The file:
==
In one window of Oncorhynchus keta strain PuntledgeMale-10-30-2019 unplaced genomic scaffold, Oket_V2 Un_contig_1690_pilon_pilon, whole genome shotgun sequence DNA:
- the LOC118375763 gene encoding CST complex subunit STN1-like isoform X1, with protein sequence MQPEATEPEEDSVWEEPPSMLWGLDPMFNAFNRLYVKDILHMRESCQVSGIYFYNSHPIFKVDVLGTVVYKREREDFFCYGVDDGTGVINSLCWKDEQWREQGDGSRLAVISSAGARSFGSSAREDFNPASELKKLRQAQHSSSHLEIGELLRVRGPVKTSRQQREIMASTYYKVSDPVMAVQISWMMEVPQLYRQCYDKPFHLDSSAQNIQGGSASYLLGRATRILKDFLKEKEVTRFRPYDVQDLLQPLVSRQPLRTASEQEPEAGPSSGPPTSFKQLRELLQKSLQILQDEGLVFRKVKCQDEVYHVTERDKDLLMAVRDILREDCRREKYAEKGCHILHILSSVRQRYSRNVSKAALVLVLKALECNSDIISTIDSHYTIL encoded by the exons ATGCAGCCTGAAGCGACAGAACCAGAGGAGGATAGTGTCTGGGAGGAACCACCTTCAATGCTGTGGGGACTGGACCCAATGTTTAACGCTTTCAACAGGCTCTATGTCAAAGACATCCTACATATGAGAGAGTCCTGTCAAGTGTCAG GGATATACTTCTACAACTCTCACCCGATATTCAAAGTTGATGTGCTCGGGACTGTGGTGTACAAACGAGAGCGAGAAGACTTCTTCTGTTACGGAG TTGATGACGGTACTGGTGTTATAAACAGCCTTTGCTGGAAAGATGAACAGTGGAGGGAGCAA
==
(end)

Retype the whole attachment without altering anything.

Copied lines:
In one window of Oncorhynchus keta strain PuntledgeMale-10-30-2019 unplaced genomic scaffold, Oket_V2 Un_contig_1690_pilon_pilon, whole genome shotgun sequence DNA:
- the LOC118375763 gene encoding CST complex subunit STN1-like isoform X1, with protein sequence MQPEATEPEEDSVWEEPPSMLWGLDPMFNAFNRLYVKDILHMRESCQVSGIYFYNSHPIFKVDVLGTVVYKREREDFFCYGVDDGTGVINSLCWKDEQWREQGDGSRLAVISSAGARSFGSSAREDFNPASELKKLRQAQHSSSHLEIGELLRVRGPVKTSRQQREIMASTYYKVSDPVMAVQISWMMEVPQLYRQCYDKPFHLDSSAQNIQGGSASYLLGRATRILKDFLKEKEVTRFRPYDVQDLLQPLVSRQPLRTASEQEPEAGPSSGPPTSFKQLRELLQKSLQILQDEGLVFRKVKCQDEVYHVTERDKDLLMAVRDILREDCRREKYAEKGCHILHILSSVRQRYSRNVSKAALVLVLKALECNSDIISTIDSHYTIL encoded by the exons ATGCAGCCTGAAGCGACAGAACCAGAGGAGGATAGTGTCTGGGAGGAACCACCTTCAATGCTGTGGGGACTGGACCCAATGTTTAACGCTTTCAACAGGCTCTATGTCAAAGACATCCTACATATGAGAGAGTCCTGTCAAGTGTCAG GGATATACTTCTACAACTCTCACCCGATATTCAAAGTTGATGTGCTCGGGACTGTGGTGTACAAACGAGAGCGAGAAGACTTCTTCTGTTACGGAG TTGATGACGGTACTGGTGTTATAAACAGCCTTTGCTGGAAAGATGAACAGTGGAGGGAGCAA